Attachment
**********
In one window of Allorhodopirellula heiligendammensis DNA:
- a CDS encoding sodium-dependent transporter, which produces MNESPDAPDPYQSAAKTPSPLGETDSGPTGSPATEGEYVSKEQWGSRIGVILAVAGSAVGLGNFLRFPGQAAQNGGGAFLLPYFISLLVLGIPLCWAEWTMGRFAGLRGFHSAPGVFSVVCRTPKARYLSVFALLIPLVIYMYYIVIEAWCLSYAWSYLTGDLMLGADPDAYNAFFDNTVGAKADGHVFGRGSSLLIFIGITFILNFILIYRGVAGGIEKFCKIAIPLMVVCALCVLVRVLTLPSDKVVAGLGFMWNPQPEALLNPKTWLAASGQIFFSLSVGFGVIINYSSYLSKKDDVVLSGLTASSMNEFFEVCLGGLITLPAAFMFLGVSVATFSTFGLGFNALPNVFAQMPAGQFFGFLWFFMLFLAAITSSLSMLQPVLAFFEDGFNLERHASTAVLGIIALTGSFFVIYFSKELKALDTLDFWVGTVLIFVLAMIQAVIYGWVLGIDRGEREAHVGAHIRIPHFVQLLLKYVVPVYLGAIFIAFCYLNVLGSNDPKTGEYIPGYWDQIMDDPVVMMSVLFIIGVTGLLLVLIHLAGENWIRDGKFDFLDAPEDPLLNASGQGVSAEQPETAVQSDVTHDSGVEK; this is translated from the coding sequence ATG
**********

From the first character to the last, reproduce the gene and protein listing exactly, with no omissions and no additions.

In one window of Allorhodopirellula heiligendammensis DNA:
- a CDS encoding sodium-dependent transporter, which produces MNESPDAPDPYQSAAKTPSPLGETDSGPTGSPATEGEYVSKEQWGSRIGVILAVAGSAVGLGNFLRFPGQAAQNGGGAFLLPYFISLLVLGIPLCWAEWTMGRFAGLRGFHSAPGVFSVVCRTPKARYLSVFALLIPLVIYMYYIVIEAWCLSYAWSYLTGDLMLGADPDAYNAFFDNTVGAKADGHVFGRGSSLLIFIGITFILNFILIYRGVAGGIEKFCKIAIPLMVVCALCVLVRVLTLPSDKVVAGLGFMWNPQPEALLNPKTWLAASGQIFFSLSVGFGVIINYSSYLSKKDDVVLSGLTASSMNEFFEVCLGGLITLPAAFMFLGVSVATFSTFGLGFNALPNVFAQMPAGQFFGFLWFFMLFLAAITSSLSMLQPVLAFFEDGFNLERHASTAVLGIIALTGSFFVIYFSKELKALDTLDFWVGTVLIFVLAMIQAVIYGWVLGIDRGEREAHVGAHIRIPHFVQLLLKYVVPVYLGAIFIAFCYLNVLGSNDPKTGEYIPGYWDQIMDDPVVMMSVLFIIGVTGLLLVLIHLAGENWIRDGKFDFLDAPEDPLLNASGQGVSAEQPETAVQSDVTHDSGVEK; this is translated from the coding sequence ATG